The European Commission will challenge a German law protecting Europe's biggest car maker, Volkswagen, from hostile or foreign takeovers.
Germany want to keep VW in German hands
The VW law in the German state of Lower Saxony caps shareholders voting rights at 20%, regardless of how large their stake in the company.
"This is only the first phase," said Commission
spokesman Reijo Kemppinen.
"We are asking for more information and indicating certain problems," he said.
The EU challenge is likely to provoke a direct fight with German Chancellor Gerhard Schroeder, who promised during his re-election campaign last year to protect the law.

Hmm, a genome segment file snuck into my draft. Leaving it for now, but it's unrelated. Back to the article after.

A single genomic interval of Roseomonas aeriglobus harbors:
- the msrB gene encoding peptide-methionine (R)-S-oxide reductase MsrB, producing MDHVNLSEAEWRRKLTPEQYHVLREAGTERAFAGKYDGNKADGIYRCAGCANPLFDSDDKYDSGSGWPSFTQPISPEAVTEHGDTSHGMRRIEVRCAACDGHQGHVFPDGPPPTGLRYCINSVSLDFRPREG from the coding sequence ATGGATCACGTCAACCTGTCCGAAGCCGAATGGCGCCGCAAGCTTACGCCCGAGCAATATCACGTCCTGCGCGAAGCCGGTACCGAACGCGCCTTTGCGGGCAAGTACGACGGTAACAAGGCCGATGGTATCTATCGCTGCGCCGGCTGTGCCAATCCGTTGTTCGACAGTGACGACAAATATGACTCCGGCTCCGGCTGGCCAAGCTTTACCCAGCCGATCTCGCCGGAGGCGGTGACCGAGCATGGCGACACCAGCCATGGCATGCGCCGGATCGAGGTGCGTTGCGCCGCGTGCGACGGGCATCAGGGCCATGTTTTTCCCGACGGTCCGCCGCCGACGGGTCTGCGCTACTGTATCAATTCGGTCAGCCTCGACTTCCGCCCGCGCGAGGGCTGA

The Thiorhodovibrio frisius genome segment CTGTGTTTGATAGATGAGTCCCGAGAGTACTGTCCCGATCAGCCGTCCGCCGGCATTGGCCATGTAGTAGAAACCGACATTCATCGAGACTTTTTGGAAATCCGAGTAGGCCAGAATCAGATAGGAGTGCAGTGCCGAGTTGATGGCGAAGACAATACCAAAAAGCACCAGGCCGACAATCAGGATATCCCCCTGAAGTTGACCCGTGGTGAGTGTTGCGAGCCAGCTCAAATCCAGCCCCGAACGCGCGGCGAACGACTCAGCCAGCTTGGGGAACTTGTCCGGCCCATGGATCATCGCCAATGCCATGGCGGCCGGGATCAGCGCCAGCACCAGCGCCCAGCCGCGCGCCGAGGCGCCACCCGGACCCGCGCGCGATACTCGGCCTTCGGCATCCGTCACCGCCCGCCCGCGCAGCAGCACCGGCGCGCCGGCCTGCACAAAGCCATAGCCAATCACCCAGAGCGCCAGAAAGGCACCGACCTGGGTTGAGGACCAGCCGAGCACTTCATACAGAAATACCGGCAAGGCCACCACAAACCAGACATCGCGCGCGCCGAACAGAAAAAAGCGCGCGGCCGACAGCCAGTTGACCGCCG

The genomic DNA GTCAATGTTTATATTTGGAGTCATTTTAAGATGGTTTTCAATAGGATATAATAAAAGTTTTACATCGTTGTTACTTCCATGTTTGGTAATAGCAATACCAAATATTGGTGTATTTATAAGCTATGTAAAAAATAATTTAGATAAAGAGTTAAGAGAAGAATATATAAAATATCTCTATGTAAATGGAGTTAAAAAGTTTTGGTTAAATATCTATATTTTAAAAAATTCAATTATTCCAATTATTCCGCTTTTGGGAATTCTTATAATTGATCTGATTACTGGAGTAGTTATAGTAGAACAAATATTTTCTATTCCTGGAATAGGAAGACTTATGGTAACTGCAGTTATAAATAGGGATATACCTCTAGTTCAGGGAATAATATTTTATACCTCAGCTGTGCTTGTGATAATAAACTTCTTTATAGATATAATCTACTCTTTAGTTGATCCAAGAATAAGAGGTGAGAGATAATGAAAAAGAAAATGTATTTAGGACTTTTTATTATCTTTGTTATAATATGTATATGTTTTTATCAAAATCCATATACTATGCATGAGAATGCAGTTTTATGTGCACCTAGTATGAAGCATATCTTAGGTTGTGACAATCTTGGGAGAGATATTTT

The law also gives Lower Saxony, of which Mr Schroeder was prime minister and which has just under 20% of VW's common stock, the power to appoint members of the supervisory board.
The Commission's internal market commissioner Frits Bolkestein has said the statute violates EU laws by inhibiting the free flow of capital in the 15-nation block.
"We believe the law is correct, and we're sticking to our
position," said a spokesman for the government of Lower Saxony.
The state has two months to respond to the Commission's challenge.
The case could end up in the European Court of Justice if the Commission and Lower Saxony fail to resolve the dispute.
VW employs more than 150,000 people in Germany.